Some of the nation’s top health security experts delivered a blunt message to lawmakers on Capitol Hill this week: It costs a lot less to adequately fund prevention and preparedness programs up front than it does to respond when a disease outbreak turns into a crisis.
“Investing in preparedness before an emergency reduces the cost of response,” Paul Petersen, director of the Emergency Preparedness Program at the State of Tennessee Department of Health, said, noting that state and local public health departments are uniquely positioned to respond first in the event of a crisis.
Peterson was joined at the congressional seminar by experts from the Johns Hopkins Center for Health Security, other local public health officials, and NTI’s senior director for global biological policy and programs, Dr. Elizabeth (Beth) Cameron. The event was sponsored by Hopkins and the non-profit, non-partisan Trust for America’s Health.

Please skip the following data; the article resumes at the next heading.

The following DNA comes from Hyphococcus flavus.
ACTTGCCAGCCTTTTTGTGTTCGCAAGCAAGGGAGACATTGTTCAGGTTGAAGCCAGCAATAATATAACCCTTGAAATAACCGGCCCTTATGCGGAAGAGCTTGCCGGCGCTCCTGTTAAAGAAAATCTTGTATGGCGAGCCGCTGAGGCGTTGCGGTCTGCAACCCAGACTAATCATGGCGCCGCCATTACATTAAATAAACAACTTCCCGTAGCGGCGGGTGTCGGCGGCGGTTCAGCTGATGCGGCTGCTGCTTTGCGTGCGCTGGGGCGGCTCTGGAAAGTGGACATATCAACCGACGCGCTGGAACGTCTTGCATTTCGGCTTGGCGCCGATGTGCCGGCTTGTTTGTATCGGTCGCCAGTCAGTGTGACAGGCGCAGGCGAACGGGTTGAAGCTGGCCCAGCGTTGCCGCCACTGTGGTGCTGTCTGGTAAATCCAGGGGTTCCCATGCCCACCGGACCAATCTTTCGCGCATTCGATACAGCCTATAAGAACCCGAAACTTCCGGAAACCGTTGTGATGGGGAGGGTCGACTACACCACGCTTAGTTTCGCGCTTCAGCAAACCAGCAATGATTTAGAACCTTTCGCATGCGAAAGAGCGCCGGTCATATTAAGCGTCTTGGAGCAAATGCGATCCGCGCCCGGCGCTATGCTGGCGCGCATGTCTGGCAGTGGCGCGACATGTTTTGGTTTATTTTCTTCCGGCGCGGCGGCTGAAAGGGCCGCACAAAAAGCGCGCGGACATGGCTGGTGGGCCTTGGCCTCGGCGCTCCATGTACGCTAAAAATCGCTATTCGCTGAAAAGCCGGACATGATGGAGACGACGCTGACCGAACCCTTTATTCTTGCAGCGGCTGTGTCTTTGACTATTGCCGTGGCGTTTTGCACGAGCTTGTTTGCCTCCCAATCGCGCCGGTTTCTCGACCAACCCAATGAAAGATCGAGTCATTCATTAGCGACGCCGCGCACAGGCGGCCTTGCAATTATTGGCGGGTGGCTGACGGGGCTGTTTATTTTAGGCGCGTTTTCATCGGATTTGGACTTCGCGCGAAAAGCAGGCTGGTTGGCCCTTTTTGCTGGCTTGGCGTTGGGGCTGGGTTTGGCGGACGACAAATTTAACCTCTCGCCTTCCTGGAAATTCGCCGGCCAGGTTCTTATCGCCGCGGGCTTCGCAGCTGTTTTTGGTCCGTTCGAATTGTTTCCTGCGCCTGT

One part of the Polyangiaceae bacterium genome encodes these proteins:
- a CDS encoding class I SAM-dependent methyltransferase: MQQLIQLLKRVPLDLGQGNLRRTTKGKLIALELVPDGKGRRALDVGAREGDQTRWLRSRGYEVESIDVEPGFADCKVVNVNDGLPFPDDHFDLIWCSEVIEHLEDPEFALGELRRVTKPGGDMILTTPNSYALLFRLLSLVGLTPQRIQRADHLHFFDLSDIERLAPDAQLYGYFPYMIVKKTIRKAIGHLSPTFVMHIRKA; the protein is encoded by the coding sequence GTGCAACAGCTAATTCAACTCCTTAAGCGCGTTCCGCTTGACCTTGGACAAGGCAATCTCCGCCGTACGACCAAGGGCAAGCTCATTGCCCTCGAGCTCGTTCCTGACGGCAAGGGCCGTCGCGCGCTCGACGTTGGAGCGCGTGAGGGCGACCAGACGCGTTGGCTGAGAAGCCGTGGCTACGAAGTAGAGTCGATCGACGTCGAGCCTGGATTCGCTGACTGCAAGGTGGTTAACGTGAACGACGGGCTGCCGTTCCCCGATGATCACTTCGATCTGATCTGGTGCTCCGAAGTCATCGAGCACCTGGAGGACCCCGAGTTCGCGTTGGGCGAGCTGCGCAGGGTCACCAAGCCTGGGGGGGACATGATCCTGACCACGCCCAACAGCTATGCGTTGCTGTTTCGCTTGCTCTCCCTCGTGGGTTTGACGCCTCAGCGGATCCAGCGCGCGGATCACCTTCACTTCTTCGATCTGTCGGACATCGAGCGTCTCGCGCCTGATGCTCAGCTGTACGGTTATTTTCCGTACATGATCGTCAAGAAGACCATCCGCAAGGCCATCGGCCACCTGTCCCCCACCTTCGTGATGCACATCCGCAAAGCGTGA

Crystal Watson, a senior associate at Johns Hopkins Center for Health Security, said the administration’s proposed health security funding levels for fiscal year 2018 represent a 9% overall reduction, including a 2% reduction for radiological and nuclear security.